I’m not sure about this book. It took me a long time to read (nearly six weeks) and I stopped mid-way and didn’t touch it for nearly three weeks, until finishing the last 150 pages in one night. In general, I’m not averse to unlikable protagonists, end of the world settings, or literary prose, but there were times with this book where I really felt myself questioning whether or not I do like those things, or if I just want to like those things so that I can claim to be a certain type of person who likes those things.
There are pages that skip along in great scenes fed by characters that are well explained and with action that makes sense, then there are long stretches where it all breaks down and everything comes to a halt while Vaye Watkins waxes eloquent on some emotional point a character is stuck in. Sometimes, she spends three pages beginning every sentence in the same declarative style such as “she knew if she went” or she spends a page listing mostly made up things, and everything becomes tedious and you want to skip it. A chapter will end with a great piece of action and then she’ll switch not only characters or location but onto a totally new place and thing that is never really picked up again, and do it in a new writing style. There are chapters written like interviews, and others that are like a little notebook with drawings (that one is actually a great interlude) and it can feel like she threw everything at this, hoping something would stick. When I think about the changes in writing style, I’m not sure what purpose they serve, other than to inform us that the characters survive and are maybe looking back on their lives through interview, or were caught and are being held culpable. There’s purpose in that, but I still wonder if it was the most effective way to move through the story because it breaks the tension that her distinct writing style sets. The ambition of the whole thing is unmistakable but it also really feels like a first novel because of that. I admire it, even if I did suffer through a lot of it. There’s something worthwhile about a flawed ambitious novel, and while it slowed down my book reading for my cannonball, I am glad I chose it for my cannonball, because if I hadn’t been doing this, I probably would have stopped half way in and never finished it. It’s not that the end feels particularly rewarding, or that it reveals anything profound, but I feel like this is a book that should be read through to the end even if you don’t like it. There’s value in what Vaye Watkins is trying to do that I can’t explain.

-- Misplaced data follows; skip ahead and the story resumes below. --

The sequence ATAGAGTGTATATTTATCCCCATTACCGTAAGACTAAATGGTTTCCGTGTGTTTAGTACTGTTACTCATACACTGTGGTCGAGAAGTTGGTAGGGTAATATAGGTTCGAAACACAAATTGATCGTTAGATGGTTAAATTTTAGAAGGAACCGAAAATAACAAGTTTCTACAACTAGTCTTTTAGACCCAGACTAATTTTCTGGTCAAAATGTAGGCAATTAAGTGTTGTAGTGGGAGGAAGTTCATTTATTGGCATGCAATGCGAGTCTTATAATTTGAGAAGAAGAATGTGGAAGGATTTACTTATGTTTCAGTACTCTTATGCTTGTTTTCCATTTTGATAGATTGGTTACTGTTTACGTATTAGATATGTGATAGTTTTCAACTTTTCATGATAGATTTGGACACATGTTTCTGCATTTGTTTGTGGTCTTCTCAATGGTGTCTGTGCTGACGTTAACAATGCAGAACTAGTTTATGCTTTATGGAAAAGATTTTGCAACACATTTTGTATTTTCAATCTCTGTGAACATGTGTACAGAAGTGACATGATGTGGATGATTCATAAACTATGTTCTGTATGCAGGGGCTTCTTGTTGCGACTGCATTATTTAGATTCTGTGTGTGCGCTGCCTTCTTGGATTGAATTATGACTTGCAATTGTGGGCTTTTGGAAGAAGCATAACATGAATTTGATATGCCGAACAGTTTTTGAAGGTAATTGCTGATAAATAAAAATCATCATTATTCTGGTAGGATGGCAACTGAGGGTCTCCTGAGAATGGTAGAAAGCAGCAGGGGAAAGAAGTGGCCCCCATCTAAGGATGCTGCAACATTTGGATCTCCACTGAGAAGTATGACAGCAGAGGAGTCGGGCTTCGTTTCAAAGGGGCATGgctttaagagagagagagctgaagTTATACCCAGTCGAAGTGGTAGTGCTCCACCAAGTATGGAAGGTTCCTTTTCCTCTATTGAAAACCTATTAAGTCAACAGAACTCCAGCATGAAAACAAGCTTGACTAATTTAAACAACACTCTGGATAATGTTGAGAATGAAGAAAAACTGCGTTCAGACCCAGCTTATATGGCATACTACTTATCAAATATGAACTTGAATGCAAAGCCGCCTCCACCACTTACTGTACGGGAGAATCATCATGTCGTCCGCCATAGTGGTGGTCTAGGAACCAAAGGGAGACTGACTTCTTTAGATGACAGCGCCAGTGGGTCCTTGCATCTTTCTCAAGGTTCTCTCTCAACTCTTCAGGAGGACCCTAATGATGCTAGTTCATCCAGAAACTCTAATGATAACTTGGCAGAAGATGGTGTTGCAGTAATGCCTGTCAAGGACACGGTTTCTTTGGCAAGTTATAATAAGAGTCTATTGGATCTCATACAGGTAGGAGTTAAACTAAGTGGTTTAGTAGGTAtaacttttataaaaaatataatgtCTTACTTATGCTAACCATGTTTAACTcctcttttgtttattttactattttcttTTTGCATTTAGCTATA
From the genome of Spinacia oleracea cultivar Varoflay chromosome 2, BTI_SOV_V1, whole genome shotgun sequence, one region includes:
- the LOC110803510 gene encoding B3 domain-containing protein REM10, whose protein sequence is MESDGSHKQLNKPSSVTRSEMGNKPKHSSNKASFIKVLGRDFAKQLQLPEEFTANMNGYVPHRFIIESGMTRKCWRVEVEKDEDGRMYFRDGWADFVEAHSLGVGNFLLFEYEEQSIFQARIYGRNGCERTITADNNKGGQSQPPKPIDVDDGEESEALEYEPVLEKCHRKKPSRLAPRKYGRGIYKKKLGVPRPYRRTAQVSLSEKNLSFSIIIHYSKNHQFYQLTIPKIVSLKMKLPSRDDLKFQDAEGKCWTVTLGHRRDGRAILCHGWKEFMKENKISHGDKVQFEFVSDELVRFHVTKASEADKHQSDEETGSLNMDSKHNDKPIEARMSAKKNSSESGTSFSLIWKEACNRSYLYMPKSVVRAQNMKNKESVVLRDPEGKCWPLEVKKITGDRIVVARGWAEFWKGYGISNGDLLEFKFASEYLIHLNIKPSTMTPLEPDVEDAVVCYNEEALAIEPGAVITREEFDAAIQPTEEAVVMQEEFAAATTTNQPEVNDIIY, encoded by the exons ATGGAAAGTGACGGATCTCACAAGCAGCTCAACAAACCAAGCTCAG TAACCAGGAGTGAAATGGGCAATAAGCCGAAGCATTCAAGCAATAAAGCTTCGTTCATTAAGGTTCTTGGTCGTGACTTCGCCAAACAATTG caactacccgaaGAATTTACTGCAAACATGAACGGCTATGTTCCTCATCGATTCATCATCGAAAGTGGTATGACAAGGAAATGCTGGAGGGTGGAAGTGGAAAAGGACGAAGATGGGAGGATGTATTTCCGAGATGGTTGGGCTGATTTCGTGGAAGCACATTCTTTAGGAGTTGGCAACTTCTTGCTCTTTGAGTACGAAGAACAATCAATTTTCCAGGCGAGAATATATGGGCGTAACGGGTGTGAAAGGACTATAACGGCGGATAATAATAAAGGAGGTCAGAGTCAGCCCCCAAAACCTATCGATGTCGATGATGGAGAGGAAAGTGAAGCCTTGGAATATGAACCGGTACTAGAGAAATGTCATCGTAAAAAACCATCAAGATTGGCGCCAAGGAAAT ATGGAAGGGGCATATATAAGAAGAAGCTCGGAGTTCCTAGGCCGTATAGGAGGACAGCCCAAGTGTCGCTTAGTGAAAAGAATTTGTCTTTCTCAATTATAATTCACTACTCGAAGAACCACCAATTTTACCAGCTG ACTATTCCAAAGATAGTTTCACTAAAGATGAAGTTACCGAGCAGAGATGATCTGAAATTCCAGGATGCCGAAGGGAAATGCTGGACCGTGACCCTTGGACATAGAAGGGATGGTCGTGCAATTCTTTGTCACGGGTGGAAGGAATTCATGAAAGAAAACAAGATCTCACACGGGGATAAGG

As for the subject matter, it’s about two deeply flawed narcissistic young people trying to survive the end times in California. They make mistakes, they try to do the right thing and end up doing the wrong thing, many times over, and they fail to understand their own motivations and desires. They’re basically very real, very flawed people. If you can put aside your own judgement of them and read them for what they are, it’s almost refreshing, because Vaye Watkins never concerns herself with the tropes of strong female characters. Our female lead is shitty, and her shittyness is defined and laid out for what it is, no apologies made. If you’re going to get hung up on Luz being an unlikable, weak female protagonist who lets men make most of her decisions, then this is probably something you should steer clear of. It’s a challenging book because it doesn’t do any of the things it’s supposed to do in this genre, or this day and age, and I think that’s ultimately a good thing. The plot doesn’t go where you think it should, if the plot can even be called that, and the prose simultaneously hampers and enhances the whole thing. It shouldn’t be read over many days, but probably a weekend where you can devote all your time to it and then mull it over.